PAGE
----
The good news is that screenwriters Akiva Goldsman and David Koepp (see below for either’s other screen credits) have treated the book liberally. In an interview, Ron Howard said that there was less pressure to adhere to the source novel faithfully because Angels & Demons was not as well known as The Da Vinci Code. As a result, a number of characters have been changed around and given different names/backgrounds. Several subplots have been omitted – the kidnap of Vittoria; the elimination of the character of Vittoria’s father; a different set of events at the beginning, which originally had Langdon being called to the CERN laboratory and beginning his investigation from there. Mostly a good deal of Dan Brown’s nutty plotting surrounding the camerlengo have bitten the dust – his claiming to receive visions that lead everybody to the whereabouts of the antimatter canister; Langdon going up in the exploding helicopter too and surviving despite jumping out without a parachute; and especially the whacky revelation that the pope was killed because he had conceived a son through artificial insemination, with the son later revealed to be the carmelengo himself.
The changes aside, Akiva Goldman and David Koepp keep fairly closely to the heart of Dan Brown’s plot. Alas, even with the artificial insemination plots removed, Angels & Demons is still a preposterous film. [PLOT SPOILERS] We learn that in order to cover up a murder, one papal assistant (along with a hired hitman) has to wit:- stolen a flask of antimatter from a highly guarded laboratory; abducted four cardinals and is planning to detonate the flask in the Vatican City; has resurrected belief in the ancient cult of the Illuminati and set up a path of cryptic clues in order to murder the four prefereti around the city to give the impression that it is the Illuminati at work; has done this despite the fact that only person able to be perceive the trail of The Illuminati is Langdon (and even then only with much research of obscure documents) – and this despite the fact that in the last film Langdon was regarded as a heretic that had uncovered such dangerous information that the Catholic Church had to eliminate him, something that is now swept under the carpet as ‘an incident’; that the existence of The Illuminati has been fabricated so that (in the film’s most preposterous scene) Ewan McGregor’s camerlengo can stage a sequence of events where he snatches the antimatter flask, takes it up in a helicopter, lets it detonate while he parachutes to safety in full view of the crowds in St Peter’s Square in the knowledge that the crowd would proclaim him the popular favourite by the papal Conclave (in a way that would also require the notoriously tradition-bound cardinals of the Conclave to break its own rules).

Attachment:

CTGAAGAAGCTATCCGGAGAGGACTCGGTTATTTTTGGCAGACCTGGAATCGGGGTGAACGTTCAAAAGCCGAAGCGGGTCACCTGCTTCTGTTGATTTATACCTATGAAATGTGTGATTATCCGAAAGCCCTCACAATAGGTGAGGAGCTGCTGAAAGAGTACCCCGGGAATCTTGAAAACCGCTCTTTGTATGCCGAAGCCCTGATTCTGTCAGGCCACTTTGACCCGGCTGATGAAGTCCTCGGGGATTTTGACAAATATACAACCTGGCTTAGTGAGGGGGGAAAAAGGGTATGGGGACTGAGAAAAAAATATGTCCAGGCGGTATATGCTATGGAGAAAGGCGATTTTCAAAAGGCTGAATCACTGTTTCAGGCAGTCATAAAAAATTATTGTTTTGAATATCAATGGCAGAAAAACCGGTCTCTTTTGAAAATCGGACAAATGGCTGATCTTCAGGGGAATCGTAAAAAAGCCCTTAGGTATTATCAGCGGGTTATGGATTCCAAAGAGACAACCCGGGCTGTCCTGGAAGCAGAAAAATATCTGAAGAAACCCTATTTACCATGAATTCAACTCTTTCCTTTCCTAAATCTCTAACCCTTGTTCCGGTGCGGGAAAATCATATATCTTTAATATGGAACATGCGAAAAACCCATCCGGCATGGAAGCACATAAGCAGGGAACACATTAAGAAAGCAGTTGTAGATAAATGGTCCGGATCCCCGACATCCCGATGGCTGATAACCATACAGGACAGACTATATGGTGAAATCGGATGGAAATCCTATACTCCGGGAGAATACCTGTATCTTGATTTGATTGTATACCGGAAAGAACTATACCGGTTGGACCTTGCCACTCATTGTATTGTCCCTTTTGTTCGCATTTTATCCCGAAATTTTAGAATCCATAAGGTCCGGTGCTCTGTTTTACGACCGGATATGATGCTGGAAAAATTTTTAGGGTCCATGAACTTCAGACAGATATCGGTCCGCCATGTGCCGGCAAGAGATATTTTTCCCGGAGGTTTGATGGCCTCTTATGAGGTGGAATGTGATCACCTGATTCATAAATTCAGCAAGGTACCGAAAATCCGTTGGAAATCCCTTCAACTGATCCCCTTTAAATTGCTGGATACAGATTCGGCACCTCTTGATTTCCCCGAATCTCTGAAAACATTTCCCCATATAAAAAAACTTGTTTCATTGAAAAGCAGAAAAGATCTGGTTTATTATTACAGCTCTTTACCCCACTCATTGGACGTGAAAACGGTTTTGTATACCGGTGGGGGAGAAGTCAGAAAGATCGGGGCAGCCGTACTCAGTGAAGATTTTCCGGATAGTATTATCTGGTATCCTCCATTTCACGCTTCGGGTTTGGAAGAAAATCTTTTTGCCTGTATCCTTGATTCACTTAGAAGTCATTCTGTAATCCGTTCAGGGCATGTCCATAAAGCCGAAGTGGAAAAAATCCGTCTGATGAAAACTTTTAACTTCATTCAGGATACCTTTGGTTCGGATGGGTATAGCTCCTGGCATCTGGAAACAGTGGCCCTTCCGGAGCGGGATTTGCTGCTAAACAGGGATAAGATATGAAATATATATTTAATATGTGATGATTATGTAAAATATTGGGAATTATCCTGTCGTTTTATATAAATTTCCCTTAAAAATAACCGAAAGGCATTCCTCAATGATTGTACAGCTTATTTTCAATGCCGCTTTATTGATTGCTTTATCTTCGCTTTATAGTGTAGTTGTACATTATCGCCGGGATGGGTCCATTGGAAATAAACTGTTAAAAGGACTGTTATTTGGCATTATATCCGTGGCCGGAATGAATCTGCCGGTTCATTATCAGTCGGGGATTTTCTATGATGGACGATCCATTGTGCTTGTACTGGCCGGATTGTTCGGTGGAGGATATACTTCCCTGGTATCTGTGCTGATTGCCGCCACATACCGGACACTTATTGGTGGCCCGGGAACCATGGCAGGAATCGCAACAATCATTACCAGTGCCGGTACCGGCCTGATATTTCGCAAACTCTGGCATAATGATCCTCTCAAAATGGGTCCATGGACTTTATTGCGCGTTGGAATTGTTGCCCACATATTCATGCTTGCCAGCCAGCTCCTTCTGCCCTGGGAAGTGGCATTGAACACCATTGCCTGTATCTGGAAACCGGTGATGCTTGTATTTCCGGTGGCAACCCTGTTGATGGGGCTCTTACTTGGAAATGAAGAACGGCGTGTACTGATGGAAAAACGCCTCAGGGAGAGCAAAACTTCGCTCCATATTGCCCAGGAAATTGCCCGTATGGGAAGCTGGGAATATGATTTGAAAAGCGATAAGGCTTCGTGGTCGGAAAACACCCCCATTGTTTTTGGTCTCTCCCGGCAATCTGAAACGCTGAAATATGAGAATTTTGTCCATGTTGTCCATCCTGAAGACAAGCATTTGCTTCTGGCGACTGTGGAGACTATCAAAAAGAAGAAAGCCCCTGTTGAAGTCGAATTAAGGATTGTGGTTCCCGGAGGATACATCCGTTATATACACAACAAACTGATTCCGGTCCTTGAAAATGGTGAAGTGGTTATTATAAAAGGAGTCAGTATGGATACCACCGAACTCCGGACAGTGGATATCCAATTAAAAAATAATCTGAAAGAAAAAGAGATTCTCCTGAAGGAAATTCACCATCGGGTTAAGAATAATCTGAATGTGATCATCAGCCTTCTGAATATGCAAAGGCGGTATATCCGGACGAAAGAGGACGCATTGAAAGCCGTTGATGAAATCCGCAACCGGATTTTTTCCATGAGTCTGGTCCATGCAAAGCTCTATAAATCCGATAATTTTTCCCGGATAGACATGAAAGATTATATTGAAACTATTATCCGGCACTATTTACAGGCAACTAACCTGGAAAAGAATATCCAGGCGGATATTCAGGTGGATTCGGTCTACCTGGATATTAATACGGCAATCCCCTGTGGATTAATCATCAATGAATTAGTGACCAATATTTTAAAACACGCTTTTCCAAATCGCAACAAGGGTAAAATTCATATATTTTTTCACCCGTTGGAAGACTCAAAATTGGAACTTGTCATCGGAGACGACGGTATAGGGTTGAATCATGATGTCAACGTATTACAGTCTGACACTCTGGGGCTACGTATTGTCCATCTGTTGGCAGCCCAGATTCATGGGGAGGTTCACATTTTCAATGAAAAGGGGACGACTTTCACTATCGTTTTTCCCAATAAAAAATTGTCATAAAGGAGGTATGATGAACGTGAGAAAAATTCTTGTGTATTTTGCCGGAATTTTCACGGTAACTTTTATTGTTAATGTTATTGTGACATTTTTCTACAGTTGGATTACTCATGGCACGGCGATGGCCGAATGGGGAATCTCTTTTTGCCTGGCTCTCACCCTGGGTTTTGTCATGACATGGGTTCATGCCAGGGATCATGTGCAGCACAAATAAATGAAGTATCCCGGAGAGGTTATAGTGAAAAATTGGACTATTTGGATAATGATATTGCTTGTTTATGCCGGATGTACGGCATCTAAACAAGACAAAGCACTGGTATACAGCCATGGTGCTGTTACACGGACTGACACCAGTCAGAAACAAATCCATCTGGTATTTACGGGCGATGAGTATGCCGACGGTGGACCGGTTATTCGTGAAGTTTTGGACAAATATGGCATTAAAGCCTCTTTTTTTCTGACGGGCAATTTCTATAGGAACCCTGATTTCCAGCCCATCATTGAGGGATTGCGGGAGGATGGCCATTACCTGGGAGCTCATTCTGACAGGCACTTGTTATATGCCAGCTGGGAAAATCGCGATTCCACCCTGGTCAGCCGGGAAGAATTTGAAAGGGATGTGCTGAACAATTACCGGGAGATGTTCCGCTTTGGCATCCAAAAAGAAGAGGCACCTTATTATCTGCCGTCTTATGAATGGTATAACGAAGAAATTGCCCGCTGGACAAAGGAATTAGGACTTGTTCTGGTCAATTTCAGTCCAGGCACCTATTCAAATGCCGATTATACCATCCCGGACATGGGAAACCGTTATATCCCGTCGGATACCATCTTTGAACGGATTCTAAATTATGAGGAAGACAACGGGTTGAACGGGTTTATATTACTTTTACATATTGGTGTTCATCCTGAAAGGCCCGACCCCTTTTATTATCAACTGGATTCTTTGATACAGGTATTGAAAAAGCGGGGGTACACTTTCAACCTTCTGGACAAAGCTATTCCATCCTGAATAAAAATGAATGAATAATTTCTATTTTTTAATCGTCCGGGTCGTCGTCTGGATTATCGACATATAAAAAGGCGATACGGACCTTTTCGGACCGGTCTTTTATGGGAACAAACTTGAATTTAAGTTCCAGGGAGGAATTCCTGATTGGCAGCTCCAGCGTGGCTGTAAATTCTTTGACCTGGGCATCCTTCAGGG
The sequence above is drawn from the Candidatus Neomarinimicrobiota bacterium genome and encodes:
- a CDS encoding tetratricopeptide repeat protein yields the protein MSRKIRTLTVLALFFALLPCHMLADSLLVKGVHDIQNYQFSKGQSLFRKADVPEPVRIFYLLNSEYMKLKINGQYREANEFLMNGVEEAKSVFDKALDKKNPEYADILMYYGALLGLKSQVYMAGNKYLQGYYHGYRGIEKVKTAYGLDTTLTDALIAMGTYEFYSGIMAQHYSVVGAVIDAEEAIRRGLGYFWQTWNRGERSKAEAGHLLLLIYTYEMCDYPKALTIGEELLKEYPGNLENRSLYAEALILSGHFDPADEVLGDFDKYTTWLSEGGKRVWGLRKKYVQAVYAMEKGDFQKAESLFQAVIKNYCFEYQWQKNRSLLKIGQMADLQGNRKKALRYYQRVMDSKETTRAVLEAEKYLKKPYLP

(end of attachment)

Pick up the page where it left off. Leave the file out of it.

It is a plot that has more to do with Dan Brown’s love of creating complicated historical puzzles than any scheme that could credibly exist in the real world. By about the point of miraculous visions of antimatter explosions above St Peter’s Square (something that should by rights have the crowds below showered with fatal doses of hard gamma radiation) and Ewan MacGregor as the parachuting priest, all credibility has evaporated from the film.